Drive down Cesar Chavez on a Saturday night and you might flash back to a certain sensual scene from Scent of a Woman: a string quartet playing “Por Una Cabeza” while Al Pacino moves deftly across the dance floor. But the deliberate tango seeps from building that houses no crystal glasses or Upper East Side Ballroom. The brightly colored, cactus-adorned exterior of the squat fixture smacks more of beatniks than bureaucrats. Yet Esquina Tango, "Austin's Tango Corner," is well worth a look inside.
Inside is a scene to inspire even the most cautious beginner. Folks of all ages chat around small tables littered with wine glasses, fruits and cheeses, looking out on a well-worn wooden floor. A friendly, make-yourself-at-home atmosphere emanates from a shelf of worn stage shoes to borrow and a candlelit corner of homemade snacks. To top it off, Esquina Tango doubles as a cultural center and its walls are adorned with rotating art exhibits, usually tango-inspired photographs and paintings.
The crowd is varied - everyone from a group of date-goers meeting with old friends to twenty-somethings in tie-die there for the dance lesson. The highlight is a couple in their seventies, dressed to the nines and putting everyone else to shame on the dance floor.
The evening commences with a half-hour lesson in Argentinean Tango by the house instructors accompanied by an iPod hooked up to the speaker system. You learn the basic step and turn - a deliberate walk that's a far cry from Zorro's dramatic rose-clutched-in-mouth rendition. Soon after a string quartet joins the gathering and the regulars begin filling in the room. The rest of the night is free-form; couples chat and eat, occasionally rising for a few dances, settling back in to greet new-comers. Singles ask one another to dance, the more expert dancers steering around beginners to avoid crashes.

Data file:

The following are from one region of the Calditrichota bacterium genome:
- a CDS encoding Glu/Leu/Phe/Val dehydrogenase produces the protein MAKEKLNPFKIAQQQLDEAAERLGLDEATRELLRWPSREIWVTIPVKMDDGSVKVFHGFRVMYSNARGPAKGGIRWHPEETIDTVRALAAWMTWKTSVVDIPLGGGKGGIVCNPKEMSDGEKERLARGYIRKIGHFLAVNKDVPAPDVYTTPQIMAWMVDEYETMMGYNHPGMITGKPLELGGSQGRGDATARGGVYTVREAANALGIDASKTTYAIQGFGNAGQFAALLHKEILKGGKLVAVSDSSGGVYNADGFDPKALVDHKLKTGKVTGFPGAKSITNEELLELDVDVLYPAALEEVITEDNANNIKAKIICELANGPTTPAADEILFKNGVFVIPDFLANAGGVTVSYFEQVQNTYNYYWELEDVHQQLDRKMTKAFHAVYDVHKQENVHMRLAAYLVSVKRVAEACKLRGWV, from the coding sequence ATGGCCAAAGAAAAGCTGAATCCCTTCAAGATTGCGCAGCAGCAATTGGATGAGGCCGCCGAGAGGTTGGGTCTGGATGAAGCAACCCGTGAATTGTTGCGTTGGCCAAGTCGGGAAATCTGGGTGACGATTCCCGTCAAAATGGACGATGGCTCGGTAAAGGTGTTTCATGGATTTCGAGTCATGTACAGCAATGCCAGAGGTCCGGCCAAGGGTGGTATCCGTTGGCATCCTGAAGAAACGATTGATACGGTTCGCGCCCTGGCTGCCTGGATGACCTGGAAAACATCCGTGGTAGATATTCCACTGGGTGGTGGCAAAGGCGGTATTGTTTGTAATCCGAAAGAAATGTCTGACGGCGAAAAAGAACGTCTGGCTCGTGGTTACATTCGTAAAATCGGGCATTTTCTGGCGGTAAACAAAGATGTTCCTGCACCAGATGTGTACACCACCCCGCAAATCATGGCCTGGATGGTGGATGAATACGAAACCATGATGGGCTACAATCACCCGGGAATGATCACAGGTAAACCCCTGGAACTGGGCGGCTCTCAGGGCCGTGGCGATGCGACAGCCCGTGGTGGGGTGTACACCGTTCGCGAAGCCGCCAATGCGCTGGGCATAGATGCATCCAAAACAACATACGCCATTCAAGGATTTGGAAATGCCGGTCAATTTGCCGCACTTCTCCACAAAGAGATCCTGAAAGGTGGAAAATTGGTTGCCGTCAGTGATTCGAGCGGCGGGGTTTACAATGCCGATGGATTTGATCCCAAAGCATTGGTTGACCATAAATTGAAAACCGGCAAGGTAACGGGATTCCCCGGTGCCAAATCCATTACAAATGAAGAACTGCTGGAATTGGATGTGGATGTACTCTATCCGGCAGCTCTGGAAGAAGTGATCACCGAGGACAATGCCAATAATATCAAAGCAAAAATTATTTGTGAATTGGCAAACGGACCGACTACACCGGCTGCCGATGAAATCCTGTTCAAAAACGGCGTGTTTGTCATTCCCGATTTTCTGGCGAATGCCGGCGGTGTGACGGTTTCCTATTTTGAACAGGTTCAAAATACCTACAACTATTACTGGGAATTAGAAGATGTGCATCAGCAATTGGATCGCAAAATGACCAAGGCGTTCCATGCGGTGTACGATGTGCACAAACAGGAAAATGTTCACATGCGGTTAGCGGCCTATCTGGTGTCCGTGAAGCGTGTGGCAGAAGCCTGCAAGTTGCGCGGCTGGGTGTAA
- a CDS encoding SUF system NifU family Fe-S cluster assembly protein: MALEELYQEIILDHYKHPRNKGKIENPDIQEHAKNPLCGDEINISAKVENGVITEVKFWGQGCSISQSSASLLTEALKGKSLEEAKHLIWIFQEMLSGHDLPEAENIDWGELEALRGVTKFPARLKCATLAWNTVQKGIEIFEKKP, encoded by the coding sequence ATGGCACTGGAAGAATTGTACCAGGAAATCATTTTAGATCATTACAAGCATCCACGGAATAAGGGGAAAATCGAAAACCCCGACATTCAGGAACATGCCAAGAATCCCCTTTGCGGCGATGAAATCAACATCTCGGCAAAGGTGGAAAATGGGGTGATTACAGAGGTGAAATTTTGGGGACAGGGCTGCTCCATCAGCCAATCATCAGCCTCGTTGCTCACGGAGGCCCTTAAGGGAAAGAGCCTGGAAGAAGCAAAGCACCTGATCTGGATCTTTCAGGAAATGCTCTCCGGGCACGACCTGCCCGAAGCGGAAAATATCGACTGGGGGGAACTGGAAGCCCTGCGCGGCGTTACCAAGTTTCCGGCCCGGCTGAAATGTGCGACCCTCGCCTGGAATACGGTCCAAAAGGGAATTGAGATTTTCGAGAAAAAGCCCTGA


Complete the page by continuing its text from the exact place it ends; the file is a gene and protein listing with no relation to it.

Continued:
The hosts are friendly and will recommend a close place to buy a bottle of wine if you forget yours. They might even delay the dance class until you come back, bottle in hand. There are plenty of parking spaces and snacks to go around, and the free-flowing format allows for disparate personalities and dance-levels to co-mingle (or draw back into a romantic corner) quite comfortably.
Tangoers of all levels can enjoy Ensquina Tango. As Pacino puts it best, the theme here is, "If you make a mistake and get all tangled up, you just tango on." All in all, it's the best thing going for $10 on a Saturday in Austin. Whoo-ah.